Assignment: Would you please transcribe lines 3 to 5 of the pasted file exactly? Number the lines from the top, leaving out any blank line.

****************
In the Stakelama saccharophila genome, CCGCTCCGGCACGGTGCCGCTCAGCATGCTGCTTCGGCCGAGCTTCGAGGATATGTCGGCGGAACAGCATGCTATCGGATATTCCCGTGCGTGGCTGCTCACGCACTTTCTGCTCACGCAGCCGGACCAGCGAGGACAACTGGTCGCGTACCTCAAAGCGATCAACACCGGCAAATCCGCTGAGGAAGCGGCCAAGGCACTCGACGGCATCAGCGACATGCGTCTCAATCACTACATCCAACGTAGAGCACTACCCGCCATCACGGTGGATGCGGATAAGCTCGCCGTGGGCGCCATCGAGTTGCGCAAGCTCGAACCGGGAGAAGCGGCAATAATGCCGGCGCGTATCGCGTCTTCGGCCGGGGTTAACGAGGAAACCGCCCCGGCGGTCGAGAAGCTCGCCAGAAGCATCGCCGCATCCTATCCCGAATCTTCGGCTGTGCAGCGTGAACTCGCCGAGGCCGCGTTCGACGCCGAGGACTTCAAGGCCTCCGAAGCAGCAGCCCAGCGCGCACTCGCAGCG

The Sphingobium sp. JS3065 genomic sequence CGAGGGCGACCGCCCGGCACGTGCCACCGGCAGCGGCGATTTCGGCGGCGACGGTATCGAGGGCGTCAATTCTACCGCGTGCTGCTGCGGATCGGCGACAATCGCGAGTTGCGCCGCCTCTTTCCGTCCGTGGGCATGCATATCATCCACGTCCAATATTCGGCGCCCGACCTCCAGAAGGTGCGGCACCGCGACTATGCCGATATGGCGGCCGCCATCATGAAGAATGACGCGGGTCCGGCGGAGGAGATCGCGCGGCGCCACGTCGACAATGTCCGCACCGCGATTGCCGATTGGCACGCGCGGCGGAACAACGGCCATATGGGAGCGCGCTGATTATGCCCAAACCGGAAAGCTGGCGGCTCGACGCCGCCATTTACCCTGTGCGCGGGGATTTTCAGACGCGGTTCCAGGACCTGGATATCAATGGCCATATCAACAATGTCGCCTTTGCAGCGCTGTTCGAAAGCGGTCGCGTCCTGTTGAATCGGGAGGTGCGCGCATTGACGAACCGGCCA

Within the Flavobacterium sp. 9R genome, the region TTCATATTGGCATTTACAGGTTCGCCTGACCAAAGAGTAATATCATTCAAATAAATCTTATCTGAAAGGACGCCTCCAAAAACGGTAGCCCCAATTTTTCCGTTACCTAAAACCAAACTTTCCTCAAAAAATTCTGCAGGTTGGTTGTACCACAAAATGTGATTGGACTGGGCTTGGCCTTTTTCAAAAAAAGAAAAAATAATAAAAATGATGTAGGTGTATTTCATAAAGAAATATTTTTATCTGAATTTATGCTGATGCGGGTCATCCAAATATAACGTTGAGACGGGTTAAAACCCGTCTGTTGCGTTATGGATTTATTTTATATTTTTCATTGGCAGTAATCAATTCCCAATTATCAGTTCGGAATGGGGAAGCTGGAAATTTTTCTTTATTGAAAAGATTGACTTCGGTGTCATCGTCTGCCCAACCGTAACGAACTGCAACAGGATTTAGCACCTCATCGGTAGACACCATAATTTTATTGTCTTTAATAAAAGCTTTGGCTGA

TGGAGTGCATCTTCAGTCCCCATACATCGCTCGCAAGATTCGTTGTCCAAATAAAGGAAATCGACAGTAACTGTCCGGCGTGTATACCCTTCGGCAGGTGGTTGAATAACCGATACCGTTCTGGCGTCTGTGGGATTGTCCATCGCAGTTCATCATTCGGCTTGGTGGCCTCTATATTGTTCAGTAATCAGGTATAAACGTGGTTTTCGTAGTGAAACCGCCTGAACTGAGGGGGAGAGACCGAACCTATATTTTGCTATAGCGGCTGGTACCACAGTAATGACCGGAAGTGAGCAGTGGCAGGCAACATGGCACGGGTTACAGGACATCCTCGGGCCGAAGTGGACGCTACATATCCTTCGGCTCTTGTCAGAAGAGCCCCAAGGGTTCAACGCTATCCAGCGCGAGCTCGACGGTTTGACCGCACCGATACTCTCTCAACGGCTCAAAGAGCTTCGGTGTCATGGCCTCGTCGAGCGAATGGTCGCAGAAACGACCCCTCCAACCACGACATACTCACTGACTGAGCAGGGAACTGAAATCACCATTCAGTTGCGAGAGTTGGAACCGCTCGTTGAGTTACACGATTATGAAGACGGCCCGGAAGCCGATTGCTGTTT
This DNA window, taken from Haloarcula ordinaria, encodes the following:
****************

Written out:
Within the Flavobacterium sp. 9R genome, the region TTCATATTGGCATTTACAGGTTCGCCTGACCAAAGAGTAATATCATTCAAATAAATCTTATCTGAAAGGACGCCTCCAAAAACGGTAGCCCCAATTTTTCCGTTACCTAAAACCAAACTTTCCTCAAAAAATTCTGCAGGTTGGTTGTACCACAAAATGTGATTGGACTGGGCTTGGCCTTTTTCAAAAAAAGAAAAAATAATAAAAATGATGTAGGTGTATTTCATAAAGAAATATTTTTATCTGAATTTATGCTGATGCGGGTCATCCAAATATAACGTTGAGACGGGTTAAAACCCGTCTGTTGCGTTATGGATTTATTTTATATTTTTCATTGGCAGTAATCAATTCCCAATTATCAGTTCGGAATGGGGAAGCTGGAAATTTTTCTTTATTGAAAAGATTGACTTCGGTGTCATCGTCTGCCCAACCGTAACGAACTGCAACAGGATTTAGCACCTCATCGGTAGACACCATAATTTTATTGTCTTTAATAAAAGCTTTGGCTGA

TGGAGTGCATCTTCAGTCCCCATACATCGCTCGCAAGATTCGTTGTCCAAATAAAGGAAATCGACAGTAACTGTCCGGCGTGTATACCCTTCGGCAGGTGGTTGAATAACCGATACCGTTCTGGCGTCTGTGGGATTGTCCATCGCAGTTCATCATTCGGCTTGGTGGCCTCTATATTGTTCAGTAATCAGGTATAAACGTGGTTTTCGTAGTGAAACCGCCTGAACTGAGGGGGAGAGACCGAACCTATATTTTGCTATAGCGGCTGGTACCACAGTAATGACCGGAAGTGAGCAGTGGCAGGCAACATGGCACGGGTTACAGGACATCCTCGGGCCGAAGTGGACGCTACATATCCTTCGGCTCTTGTCAGAAGAGCCCCAAGGGTTCAACGCTATCCAGCGCGAGCTCGACGGTTTGACCGCACCGATACTCTCTCAACGGCTCAAAGAGCTTCGGTGTCATGGCCTCGTCGAGCGAATGGTCGCAGAAACGACCCCTCCAACCACGACATACTCACTGACTGAGCAGGGAACTGAAATCACCATTCAGTTGCGAGAGTTGGAACCGCTCGTTGAGTTACACGATTATGAAGACGGCCCGGAAGCCGATTGCTGTTT
This DNA window, taken from Haloarcula ordinaria, encodes the following: